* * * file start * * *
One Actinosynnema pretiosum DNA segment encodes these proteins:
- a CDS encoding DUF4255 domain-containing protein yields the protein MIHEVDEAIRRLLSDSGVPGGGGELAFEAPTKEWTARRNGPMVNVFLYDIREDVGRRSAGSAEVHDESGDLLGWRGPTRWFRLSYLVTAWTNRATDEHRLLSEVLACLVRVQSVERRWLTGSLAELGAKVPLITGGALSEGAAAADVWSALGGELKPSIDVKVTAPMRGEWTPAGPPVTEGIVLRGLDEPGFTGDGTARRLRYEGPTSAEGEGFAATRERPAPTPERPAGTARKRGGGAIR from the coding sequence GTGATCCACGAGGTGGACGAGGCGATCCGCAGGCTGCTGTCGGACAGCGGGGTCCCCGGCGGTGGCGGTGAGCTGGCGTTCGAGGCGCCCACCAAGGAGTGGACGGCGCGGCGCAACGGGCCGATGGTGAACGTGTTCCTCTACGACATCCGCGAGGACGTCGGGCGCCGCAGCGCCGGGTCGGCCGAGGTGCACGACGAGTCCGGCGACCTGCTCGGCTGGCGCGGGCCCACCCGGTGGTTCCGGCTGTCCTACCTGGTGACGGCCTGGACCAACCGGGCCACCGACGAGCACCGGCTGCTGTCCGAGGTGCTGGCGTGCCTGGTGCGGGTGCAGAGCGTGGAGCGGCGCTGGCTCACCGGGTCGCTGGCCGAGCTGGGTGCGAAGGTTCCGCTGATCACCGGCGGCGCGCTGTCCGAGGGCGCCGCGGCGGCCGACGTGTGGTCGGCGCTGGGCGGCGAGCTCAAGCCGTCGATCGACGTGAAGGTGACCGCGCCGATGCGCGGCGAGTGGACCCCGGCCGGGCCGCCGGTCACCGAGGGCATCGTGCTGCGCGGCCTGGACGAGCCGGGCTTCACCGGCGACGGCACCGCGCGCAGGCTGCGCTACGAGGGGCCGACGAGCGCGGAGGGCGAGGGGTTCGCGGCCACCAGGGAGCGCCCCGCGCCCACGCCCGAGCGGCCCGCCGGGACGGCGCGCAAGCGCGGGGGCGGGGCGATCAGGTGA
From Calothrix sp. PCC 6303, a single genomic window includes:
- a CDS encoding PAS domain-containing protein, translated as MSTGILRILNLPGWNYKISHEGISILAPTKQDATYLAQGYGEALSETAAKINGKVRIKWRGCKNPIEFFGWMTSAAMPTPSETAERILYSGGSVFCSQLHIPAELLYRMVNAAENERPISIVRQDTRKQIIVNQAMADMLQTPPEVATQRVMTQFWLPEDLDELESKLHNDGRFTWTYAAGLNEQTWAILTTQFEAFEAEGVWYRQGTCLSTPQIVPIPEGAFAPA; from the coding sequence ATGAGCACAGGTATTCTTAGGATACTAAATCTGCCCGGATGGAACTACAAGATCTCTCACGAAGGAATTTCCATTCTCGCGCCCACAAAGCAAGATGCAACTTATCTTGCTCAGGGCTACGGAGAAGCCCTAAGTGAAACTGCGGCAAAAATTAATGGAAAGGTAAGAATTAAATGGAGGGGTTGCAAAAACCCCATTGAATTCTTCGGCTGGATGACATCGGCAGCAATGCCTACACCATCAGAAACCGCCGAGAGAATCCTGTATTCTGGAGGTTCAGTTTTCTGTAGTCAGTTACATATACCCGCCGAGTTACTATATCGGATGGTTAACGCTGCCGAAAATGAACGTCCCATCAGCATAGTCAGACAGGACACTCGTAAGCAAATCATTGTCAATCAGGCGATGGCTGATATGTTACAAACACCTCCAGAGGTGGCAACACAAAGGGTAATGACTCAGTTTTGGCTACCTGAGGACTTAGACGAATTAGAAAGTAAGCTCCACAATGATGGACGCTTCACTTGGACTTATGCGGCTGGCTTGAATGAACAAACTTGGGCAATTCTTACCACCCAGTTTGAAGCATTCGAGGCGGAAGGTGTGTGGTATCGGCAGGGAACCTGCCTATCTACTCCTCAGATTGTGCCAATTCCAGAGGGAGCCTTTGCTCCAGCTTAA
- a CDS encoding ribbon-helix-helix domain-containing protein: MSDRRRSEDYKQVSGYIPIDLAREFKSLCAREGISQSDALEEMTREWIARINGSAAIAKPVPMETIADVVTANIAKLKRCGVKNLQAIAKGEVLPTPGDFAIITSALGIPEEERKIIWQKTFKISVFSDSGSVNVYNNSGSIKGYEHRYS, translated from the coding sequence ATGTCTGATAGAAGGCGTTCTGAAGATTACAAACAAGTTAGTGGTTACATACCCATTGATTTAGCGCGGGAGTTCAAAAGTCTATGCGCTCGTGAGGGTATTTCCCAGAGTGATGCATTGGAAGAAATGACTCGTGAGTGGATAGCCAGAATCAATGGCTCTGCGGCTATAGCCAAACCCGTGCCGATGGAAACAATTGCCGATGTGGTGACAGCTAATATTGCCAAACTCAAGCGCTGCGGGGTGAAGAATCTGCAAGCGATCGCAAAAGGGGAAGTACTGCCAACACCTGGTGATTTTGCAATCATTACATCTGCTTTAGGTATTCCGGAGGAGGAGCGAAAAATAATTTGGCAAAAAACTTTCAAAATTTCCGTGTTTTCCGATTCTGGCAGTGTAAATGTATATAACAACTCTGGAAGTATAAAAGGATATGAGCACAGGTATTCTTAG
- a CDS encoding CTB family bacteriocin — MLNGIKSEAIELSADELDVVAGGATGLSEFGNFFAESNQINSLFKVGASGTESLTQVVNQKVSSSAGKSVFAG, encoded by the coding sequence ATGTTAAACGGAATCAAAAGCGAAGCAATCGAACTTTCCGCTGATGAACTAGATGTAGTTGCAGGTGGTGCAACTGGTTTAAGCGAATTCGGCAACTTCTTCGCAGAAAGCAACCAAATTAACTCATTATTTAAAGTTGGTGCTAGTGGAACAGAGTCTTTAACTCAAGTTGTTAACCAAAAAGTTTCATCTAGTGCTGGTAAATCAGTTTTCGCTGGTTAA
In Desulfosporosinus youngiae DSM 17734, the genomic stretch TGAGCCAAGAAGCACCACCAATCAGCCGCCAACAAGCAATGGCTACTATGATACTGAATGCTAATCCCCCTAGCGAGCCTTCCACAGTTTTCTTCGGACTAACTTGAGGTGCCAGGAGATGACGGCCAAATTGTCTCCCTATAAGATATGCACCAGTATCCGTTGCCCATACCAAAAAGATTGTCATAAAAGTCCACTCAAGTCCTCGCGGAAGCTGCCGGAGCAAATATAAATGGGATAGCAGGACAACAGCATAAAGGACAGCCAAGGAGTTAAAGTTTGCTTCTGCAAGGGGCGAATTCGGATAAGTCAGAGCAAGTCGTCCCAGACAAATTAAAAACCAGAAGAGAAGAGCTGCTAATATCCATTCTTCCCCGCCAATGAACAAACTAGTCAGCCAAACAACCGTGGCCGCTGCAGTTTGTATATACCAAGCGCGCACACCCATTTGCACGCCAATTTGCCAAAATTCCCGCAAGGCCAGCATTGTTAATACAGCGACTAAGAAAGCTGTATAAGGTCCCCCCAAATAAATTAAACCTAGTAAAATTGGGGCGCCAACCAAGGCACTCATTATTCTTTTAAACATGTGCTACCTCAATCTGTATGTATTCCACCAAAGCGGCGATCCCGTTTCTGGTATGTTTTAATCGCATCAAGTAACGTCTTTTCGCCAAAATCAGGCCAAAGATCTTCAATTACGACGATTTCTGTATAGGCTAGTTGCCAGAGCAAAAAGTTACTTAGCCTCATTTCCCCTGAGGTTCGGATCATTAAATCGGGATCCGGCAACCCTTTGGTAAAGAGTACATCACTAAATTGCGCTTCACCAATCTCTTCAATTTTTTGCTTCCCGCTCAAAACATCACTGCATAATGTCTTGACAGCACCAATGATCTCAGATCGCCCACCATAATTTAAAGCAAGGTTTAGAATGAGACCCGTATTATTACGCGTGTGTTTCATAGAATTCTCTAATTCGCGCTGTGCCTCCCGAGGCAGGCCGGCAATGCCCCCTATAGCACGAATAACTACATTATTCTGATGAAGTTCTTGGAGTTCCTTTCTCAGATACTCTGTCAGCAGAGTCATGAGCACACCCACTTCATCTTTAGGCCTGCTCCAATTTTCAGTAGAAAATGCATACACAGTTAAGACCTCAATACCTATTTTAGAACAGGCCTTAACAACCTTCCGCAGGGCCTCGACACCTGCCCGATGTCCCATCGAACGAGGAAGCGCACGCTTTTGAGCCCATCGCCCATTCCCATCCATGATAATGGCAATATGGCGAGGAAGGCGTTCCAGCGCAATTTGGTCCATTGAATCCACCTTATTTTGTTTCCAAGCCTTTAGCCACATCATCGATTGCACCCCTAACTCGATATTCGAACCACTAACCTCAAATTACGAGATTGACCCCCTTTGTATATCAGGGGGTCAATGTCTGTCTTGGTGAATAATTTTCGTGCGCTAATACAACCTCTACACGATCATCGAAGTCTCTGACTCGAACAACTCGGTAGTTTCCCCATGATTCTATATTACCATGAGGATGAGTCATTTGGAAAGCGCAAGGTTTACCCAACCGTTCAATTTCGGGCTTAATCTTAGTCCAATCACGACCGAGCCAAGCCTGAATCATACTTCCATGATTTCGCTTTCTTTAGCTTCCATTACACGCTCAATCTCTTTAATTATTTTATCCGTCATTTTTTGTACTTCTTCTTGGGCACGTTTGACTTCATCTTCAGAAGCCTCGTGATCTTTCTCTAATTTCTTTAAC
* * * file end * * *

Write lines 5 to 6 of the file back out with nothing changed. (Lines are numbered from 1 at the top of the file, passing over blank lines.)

- a CDS encoding ribbon-helix-helix domain-containing protein: MSDRRRSEDYKQVSGYIPIDLAREFKSLCAREGISQSDALEEMTREWIARINGSAAIAKPVPMETIADVVTANIAKLKRCGVKNLQAIAKGEVLPTPGDFAIITSALGIPEEERKIIWQKTFKISVFSDSGSVNVYNNSGSIKGYEHRYS, translated from the coding sequence ATGTCTGATAGAAGGCGTTCTGAAGATTACAAACAAGTTAGTGGTTACATACCCATTGATTTAGCGCGGGAGTTCAAAAGTCTATGCGCTCGTGAGGGTATTTCCCAGAGTGATGCATTGGAAGAAATGACTCGTGAGTGGATAGCCAGAATCAATGGCTCTGCGGCTATAGCCAAACCCGTGCCGATGGAAACAATTGCCGATGTGGTGACAGCTAATATTGCCAAACTCAAGCGCTGCGGGGTGAAGAATCTGCAAGCGATCGCAAAAGGGGAAGTACTGCCAACACCTGGTGATTTTGCAATCATTACATCTGCTTTAGGTATTCCGGAGGAGGAGCGAAAAATAATTTGGCAAAAAACTTTCAAAATTTCCGTGTTTTCCGATTCTGGCAGTGTAAATGTATATAACAACTCTGGAAGTATAAAAGGATATGAGCACAGGTATTCTTAG
- a CDS encoding CTB family bacteriocin — MLNGIKSEAIELSADELDVVAGGATGLSEFGNFFAESNQINSLFKVGASGTESLTQVVNQKVSSSAGKSVFAG, encoded by the coding sequence ATGTTAAACGGAATCAAAAGCGAAGCAATCGAACTTTCCGCTGATGAACTAGATGTAGTTGCAGGTGGTGCAACTGGTTTAAGCGAATTCGGCAACTTCTTCGCAGAAAGCAACCAAATTAACTCATTATTTAAAGTTGGTGCTAGTGGAACAGAGTCTTTAACTCAAGTTGTTAACCAAAAAGTTTCATCTAGTGCTGGTAAATCAGTTTTCGCTGGTTAA